To make a device that helps sleep-apnea patients breathe easier and sleep more comfortably, Airway Management Inc., Dallas, switched from an investment casting to metal injection molding (MIM) for a key structural component.
To make a device that helps sleep-apnea patients breathe easier and sleep more comfortably, Airway Management Inc., Dallas, switched from an investment casting to metal injection molding (MIM) for a key structural component. The Thornton Adjustable Positioner (TAP) holds the patient's lower jaw in a forward position. This keeps the jaw from falling open during the night and causing the patient's airway to collapse. This helps maintain a clear airway to reduce snoring and improve breathing.
The appliance consists of a metal core surrounded by a thermoplastic called Thermacryl that softens when heated and can be molded to the patient's dentition when seated in the mouth.
"Previous generations of the TAP device employed investment-cast-metal cores that needed to be machined. "The switch to MIM and Catamold feedstock from BASF Corp., Florham Park, N.J., let us achieve tighter tolerances," says Airway Management President Lauralee Gunby. And the injection-molded parts are stronger, sleeker, and more comfortable for patients."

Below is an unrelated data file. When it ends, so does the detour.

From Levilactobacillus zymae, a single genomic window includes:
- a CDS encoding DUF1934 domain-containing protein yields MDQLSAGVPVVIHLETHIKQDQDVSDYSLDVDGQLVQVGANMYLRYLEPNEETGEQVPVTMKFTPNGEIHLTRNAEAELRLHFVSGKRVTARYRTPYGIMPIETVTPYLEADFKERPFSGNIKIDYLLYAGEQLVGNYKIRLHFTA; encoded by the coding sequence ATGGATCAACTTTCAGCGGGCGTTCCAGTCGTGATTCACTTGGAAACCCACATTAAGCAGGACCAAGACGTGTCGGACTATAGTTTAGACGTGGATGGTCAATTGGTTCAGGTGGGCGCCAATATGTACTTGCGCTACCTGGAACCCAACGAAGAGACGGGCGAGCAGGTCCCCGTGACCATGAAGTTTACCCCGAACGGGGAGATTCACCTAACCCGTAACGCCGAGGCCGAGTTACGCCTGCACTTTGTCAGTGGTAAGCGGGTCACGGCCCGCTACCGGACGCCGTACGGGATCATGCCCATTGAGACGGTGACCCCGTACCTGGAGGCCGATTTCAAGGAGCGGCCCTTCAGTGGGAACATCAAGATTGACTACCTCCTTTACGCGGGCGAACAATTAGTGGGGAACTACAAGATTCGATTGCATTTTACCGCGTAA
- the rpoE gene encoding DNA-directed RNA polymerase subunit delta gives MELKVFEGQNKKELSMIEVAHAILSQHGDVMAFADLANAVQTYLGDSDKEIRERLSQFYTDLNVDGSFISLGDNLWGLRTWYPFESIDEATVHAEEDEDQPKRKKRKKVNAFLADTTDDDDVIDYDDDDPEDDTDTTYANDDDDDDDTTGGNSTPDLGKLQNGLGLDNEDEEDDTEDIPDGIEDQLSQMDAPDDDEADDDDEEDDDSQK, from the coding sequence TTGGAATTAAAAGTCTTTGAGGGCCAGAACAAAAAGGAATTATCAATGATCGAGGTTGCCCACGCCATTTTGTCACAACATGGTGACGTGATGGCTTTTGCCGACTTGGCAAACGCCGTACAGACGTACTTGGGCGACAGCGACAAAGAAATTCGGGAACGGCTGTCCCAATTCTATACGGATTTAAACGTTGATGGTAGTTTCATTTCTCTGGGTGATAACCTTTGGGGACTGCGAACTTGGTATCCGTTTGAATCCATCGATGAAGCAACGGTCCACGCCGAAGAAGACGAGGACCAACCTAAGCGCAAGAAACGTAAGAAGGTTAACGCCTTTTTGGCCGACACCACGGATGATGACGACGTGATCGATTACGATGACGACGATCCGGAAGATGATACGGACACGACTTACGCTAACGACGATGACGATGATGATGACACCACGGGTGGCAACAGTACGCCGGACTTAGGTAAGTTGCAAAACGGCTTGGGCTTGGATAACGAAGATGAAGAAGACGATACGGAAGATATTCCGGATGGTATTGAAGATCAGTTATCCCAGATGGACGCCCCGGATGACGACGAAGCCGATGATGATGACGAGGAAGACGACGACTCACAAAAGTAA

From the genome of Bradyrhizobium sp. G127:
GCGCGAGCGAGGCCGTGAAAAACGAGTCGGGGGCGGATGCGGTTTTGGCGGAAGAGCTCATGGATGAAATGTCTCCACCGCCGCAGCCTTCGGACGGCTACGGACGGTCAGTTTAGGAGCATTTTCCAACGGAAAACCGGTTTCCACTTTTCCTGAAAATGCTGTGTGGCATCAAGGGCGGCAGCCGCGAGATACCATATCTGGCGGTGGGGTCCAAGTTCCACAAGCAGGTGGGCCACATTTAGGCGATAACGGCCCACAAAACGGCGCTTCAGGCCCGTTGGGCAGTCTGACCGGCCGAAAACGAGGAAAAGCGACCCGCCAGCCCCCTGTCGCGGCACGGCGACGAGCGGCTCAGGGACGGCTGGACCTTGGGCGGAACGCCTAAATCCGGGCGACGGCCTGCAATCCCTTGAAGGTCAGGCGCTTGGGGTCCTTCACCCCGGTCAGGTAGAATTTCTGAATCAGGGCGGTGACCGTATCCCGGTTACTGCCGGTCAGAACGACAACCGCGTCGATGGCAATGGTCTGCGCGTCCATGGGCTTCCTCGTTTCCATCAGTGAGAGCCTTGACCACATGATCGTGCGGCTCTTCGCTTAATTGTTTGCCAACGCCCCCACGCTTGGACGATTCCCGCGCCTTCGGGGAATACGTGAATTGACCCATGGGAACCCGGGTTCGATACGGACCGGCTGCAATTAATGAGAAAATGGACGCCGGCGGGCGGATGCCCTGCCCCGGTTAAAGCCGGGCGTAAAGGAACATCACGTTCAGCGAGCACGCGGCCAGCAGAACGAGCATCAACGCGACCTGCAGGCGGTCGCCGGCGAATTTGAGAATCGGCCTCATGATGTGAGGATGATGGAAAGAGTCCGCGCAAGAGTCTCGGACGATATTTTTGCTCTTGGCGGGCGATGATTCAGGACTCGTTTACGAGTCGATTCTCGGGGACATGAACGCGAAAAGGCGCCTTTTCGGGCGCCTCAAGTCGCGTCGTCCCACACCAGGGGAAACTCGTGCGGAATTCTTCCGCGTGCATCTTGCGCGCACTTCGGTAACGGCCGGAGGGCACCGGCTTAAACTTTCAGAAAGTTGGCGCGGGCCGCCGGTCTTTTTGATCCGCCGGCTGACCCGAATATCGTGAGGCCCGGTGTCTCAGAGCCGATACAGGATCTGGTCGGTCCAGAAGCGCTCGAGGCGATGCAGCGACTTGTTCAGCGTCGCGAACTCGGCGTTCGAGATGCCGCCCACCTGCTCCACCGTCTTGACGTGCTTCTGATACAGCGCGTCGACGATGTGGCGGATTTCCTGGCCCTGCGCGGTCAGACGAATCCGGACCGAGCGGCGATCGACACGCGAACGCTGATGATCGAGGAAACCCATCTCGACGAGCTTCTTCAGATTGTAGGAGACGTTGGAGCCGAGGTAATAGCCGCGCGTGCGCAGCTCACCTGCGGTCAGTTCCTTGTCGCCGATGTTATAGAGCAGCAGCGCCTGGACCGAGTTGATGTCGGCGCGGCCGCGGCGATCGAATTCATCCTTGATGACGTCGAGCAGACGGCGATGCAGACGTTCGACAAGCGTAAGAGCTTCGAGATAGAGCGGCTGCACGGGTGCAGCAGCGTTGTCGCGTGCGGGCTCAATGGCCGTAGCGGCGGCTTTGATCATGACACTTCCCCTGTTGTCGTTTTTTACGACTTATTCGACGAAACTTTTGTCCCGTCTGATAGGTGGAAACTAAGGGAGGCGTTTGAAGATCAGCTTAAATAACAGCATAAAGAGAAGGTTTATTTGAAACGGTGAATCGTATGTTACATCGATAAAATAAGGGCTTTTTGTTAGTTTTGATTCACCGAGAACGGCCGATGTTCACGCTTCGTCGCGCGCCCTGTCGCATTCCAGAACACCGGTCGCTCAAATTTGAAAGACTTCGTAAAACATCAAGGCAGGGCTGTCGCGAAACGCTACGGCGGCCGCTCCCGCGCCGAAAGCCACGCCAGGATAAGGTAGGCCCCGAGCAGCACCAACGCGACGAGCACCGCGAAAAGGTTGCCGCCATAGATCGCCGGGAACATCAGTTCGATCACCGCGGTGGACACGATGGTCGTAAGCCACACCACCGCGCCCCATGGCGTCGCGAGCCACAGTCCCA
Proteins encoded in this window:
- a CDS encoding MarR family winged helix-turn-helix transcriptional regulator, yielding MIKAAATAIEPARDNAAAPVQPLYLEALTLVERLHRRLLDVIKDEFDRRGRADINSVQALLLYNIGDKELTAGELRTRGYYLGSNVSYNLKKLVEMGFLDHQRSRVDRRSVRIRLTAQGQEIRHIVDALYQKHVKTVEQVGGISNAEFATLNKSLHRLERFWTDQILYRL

Catamold is a granulated (powdered-metal) feedstock for MIM. The composition used in the TAP cores is a mixture of Panacea (nickel-free) stainless steel and proprietary polymeric binders.
"MIM produces near-net-shape components in fewer steps compared to investment casting and machining. Secondary operations are minimized and this reduces part costs," said Uwe Liebelt, vice president of BASF's Inorganics business group in North America. "Multicomponent assemblies that are machined or investment cast can be injection molded as one piece using MIM."
TAP cores are injection molded by Smith Metal Products. "MIM let us incorporate more geometric features so the device works better and is more comfortable for the patient, says Mike Brown, a spokesperson for the Minneapolis-based molding house. "Panacea stainless steel beat out titanium because it has greater mechanical strength, better resists corrosion, and is nickel and allergen-free a requirement for many medical devices."
The FDA is currently reviewing the newest TAP device. Other versions of the product are currently available.